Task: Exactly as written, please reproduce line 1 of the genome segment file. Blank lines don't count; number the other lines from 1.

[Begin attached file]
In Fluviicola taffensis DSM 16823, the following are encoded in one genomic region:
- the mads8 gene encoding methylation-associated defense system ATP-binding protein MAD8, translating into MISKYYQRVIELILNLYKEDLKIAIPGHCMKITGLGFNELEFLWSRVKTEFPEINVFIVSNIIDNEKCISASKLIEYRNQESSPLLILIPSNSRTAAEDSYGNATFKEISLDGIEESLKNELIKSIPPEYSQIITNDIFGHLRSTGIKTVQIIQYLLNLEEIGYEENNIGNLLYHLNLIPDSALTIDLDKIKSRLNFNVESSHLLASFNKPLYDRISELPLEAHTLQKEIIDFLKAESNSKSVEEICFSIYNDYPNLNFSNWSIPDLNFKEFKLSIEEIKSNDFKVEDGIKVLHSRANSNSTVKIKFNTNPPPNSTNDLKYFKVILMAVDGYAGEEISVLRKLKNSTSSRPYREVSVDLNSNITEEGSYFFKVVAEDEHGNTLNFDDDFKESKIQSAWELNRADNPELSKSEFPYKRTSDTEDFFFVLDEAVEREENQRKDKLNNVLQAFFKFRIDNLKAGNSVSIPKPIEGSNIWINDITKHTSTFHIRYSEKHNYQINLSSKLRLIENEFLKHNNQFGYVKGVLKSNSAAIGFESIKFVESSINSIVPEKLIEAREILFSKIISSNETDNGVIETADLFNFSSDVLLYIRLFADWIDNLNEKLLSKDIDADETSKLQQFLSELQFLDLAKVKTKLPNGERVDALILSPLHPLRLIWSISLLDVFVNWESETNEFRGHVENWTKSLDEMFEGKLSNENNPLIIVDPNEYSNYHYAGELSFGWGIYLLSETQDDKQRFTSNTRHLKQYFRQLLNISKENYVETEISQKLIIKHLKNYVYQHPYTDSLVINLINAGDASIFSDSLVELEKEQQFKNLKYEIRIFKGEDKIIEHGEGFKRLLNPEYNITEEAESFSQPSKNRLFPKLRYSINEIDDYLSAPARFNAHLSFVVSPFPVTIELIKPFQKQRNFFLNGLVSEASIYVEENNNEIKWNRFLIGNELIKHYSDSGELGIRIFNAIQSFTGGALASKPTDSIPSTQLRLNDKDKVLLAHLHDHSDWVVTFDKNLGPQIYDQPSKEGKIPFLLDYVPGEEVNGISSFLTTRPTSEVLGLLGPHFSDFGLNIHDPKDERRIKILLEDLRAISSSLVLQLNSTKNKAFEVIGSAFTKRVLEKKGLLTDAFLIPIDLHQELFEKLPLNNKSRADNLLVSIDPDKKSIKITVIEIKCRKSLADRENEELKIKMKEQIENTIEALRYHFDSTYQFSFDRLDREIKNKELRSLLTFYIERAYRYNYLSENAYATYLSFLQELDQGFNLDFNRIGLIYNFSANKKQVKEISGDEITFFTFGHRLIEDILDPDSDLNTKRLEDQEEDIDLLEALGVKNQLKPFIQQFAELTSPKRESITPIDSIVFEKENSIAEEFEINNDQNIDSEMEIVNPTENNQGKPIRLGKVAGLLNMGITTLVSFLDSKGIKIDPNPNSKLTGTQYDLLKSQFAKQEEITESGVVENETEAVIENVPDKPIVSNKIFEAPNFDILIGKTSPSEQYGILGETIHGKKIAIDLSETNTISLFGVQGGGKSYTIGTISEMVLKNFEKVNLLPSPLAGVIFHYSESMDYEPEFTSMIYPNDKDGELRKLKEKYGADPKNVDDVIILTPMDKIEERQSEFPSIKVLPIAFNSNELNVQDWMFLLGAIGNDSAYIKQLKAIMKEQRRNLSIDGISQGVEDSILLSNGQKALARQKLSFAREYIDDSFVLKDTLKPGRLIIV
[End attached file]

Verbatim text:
In Fluviicola taffensis DSM 16823, the following are encoded in one genomic region: